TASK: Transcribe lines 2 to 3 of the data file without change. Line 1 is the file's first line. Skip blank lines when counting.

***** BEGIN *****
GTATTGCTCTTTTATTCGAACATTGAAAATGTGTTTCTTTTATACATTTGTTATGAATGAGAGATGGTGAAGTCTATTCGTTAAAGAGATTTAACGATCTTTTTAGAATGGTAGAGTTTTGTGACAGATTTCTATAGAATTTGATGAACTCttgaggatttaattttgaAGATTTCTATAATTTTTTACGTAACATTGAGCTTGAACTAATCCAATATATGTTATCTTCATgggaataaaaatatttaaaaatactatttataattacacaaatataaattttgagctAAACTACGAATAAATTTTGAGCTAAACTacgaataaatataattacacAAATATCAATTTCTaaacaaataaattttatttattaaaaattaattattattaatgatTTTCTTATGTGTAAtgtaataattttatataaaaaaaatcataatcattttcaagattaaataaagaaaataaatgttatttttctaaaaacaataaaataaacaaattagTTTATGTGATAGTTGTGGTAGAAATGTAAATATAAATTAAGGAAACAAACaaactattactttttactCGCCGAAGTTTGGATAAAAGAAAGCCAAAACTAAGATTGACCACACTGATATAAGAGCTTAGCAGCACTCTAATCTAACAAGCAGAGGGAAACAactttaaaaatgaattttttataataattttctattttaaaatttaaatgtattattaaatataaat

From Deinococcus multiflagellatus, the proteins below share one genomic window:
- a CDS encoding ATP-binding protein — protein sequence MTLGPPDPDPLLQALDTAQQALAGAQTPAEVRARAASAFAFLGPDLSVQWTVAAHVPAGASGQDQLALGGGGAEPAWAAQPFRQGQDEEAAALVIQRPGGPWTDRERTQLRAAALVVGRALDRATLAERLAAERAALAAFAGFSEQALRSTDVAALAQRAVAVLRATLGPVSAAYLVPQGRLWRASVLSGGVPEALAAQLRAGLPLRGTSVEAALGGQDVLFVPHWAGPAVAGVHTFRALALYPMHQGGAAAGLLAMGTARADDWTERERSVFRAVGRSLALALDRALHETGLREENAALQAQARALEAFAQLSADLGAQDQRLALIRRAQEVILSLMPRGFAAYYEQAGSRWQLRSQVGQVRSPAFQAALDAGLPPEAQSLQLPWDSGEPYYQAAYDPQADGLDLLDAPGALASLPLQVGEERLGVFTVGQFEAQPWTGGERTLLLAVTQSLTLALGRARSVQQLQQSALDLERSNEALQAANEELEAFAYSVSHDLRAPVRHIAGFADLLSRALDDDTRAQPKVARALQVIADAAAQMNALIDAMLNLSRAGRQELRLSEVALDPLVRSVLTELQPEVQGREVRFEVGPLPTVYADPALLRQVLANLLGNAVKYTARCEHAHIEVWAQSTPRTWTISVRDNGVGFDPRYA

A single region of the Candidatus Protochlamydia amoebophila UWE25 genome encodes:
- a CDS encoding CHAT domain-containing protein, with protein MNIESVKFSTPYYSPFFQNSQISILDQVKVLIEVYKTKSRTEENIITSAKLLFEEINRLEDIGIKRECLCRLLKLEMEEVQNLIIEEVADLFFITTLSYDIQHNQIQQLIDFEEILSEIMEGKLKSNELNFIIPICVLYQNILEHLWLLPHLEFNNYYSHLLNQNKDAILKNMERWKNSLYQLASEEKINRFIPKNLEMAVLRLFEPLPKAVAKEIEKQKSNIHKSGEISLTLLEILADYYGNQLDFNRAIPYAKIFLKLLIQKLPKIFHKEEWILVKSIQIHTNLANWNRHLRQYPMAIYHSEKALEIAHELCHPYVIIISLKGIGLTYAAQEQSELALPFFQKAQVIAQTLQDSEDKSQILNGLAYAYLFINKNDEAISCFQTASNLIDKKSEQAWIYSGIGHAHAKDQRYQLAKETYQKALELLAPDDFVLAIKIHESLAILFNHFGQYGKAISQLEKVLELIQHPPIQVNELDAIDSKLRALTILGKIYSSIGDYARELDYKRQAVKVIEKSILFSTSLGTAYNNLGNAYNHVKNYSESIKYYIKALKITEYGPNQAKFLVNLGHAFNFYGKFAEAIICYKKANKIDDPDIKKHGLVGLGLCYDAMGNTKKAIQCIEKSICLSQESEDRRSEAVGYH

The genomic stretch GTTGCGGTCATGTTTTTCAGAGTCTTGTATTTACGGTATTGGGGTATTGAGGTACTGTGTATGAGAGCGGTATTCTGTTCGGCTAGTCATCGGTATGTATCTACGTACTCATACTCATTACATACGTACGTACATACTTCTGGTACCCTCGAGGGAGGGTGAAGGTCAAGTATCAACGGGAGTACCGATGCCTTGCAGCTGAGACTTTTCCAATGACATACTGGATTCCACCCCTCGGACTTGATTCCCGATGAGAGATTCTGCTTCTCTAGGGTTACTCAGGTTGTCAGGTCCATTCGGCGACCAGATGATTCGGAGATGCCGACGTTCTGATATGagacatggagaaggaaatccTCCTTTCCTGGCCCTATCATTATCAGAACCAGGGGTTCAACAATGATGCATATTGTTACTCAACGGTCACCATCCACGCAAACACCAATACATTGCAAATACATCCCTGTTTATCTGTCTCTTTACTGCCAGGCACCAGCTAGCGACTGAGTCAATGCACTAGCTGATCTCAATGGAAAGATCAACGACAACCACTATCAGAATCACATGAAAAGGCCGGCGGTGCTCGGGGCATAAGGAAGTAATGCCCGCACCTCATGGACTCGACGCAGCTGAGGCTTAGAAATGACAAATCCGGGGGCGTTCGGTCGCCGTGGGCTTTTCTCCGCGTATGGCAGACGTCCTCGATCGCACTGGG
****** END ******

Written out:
From Deinococcus multiflagellatus, the proteins below share one genomic window:
- a CDS encoding ATP-binding protein — protein sequence MTLGPPDPDPLLQALDTAQQALAGAQTPAEVRARAASAFAFLGPDLSVQWTVAAHVPAGASGQDQLALGGGGAEPAWAAQPFRQGQDEEAAALVIQRPGGPWTDRERTQLRAAALVVGRALDRATLAERLAAERAALAAFAGFSEQALRSTDVAALAQRAVAVLRATLGPVSAAYLVPQGRLWRASVLSGGVPEALAAQLRAGLPLRGTSVEAALGGQDVLFVPHWAGPAVAGVHTFRALALYPMHQGGAAAGLLAMGTARADDWTERERSVFRAVGRSLALALDRALHETGLREENAALQAQARALEAFAQLSADLGAQDQRLALIRRAQEVILSLMPRGFAAYYEQAGSRWQLRSQVGQVRSPAFQAALDAGLPPEAQSLQLPWDSGEPYYQAAYDPQADGLDLLDAPGALASLPLQVGEERLGVFTVGQFEAQPWTGGERTLLLAVTQSLTLALGRARSVQQLQQSALDLERSNEALQAANEELEAFAYSVSHDLRAPVRHIAGFADLLSRALDDDTRAQPKVARALQVIADAAAQMNALIDAMLNLSRAGRQELRLSEVALDPLVRSVLTELQPEVQGREVRFEVGPLPTVYADPALLRQVLANLLGNAVKYTARCEHAHIEVWAQSTPRTWTISVRDNGVGFDPRYA